Atul Gawande has written a fine book. Almost a text book, with references a mile long. Perhaps it should be a set text, certainly recommended reading. Abridged, it was aired on BBC radio 4 not as book at bed time or morning story but this year’s Reith lecture .
It deals with death and how we and medics have got it wrong: unprepared to let go, conditioned to be meddlesome, with at best an unquiet outcome, at worst an unhappy one.
He writes from a medic’s perspective and from a son’s in thoughtful gentle prose that he has the grace to say did not come easily. He meditates on the experience of death and the fear it generates in the dying and in those closest to.
The fear stems from the unknown factors, when, how long will the suffering or indignities last? whether the cause of death is untimely from a mortal disease or from old age, assisted suicide is not discussed, but life with dignity is. Those precious moments of lucidity that give time to say the last farewell, the last I love yous, to savour what has been most cherished.
There are ways to manage this which mostly need a good deal of communication and resource to specialist care.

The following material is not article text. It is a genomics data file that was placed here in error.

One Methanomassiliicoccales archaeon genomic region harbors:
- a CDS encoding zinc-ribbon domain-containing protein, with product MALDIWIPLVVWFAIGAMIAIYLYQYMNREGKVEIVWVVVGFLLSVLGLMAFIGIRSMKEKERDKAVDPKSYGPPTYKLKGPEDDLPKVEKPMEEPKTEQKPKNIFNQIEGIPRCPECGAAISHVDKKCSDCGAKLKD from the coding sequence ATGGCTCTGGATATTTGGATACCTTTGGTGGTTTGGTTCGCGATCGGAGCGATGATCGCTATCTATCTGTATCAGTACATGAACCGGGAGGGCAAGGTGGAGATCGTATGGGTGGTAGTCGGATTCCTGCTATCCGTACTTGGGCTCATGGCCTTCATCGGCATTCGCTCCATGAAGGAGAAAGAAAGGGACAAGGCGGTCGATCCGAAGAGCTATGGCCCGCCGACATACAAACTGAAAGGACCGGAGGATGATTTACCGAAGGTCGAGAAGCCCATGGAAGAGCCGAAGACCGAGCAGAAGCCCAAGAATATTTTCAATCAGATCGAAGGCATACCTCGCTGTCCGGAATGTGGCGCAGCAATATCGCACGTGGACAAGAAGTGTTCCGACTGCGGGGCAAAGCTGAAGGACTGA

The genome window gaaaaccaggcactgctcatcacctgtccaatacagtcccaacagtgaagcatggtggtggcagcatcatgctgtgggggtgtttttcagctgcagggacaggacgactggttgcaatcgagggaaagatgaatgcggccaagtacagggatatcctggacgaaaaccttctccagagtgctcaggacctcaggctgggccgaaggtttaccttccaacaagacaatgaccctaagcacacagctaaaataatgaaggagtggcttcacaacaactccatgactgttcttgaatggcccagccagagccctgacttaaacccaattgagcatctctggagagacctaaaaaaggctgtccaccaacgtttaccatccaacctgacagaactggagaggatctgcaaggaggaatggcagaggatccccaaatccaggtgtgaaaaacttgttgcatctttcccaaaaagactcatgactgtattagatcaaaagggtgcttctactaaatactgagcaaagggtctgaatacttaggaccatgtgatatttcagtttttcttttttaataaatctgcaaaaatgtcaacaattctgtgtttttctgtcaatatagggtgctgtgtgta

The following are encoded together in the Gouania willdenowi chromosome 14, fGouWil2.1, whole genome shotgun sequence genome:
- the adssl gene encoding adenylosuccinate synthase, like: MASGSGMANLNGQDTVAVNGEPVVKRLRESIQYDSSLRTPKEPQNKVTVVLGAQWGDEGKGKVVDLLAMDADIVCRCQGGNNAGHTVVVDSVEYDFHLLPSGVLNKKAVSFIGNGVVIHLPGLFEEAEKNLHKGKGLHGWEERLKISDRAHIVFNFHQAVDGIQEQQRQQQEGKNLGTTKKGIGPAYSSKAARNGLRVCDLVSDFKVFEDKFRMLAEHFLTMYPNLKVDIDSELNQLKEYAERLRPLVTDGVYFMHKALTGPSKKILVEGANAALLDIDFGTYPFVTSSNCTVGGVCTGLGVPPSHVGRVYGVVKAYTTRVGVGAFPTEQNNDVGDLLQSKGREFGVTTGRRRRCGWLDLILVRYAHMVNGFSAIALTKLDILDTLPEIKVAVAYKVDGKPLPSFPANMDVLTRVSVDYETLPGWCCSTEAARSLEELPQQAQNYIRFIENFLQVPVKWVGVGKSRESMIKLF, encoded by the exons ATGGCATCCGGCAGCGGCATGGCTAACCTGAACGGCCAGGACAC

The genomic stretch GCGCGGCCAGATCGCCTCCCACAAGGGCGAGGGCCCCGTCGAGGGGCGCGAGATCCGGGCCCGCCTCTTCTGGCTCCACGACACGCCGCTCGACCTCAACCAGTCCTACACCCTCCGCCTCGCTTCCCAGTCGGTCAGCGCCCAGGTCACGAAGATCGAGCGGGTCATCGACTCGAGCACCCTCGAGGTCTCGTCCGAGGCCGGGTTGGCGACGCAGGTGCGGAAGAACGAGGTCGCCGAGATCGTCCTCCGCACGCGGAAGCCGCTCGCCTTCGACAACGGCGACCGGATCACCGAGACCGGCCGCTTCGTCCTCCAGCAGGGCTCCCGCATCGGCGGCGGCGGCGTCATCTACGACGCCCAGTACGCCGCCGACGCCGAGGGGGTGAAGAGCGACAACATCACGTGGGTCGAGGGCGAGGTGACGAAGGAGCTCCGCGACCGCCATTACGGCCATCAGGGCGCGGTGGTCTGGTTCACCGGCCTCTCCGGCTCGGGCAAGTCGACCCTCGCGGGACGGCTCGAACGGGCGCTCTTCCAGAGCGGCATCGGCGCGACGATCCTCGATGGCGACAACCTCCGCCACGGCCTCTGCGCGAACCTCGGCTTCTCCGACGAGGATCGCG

For the elderly lessening the loss of autonomy, privacy, indeed maintaining any semblance f their own life is crucial. Rather than move the elderly when it is deemed safer for them to be in a home, in someone else’s home. More often this is a recipe for unhappiness for both.
Gawande writes of what is happening in The States as that is his experience . He writes of the ‘criazies’. Those willing to revolutionise the care system, the institutions that dehumanise, sanitise even with the best will in the world, who worked out the human need for purpose and introduced pets. Every patient had a bird to look after as well as resident dogs and cats. The chaos that ensued shook the whole place, it came alive. Inmates’ mobility, moods and minds improved immeasurably
I have seen at first hand the revolution of the care home in our town. The dog that pads round to be petted that lights up the faces of those previously set to ‘dull’; the absolute joy if there is a baby or children around, and as for singing! Amazing how uplifting of the spirits it is. But, the drip feed of happy snatches has to be continuous.
Good times, even moments of happiness, right to the end are crucial and worth striving for, and are different for each individual. Ascertaining what these are by simply asking the question, important.
To accept that medical science does not have all the answers is hard. Knowing when to let go is as much an art, as the letting go itself.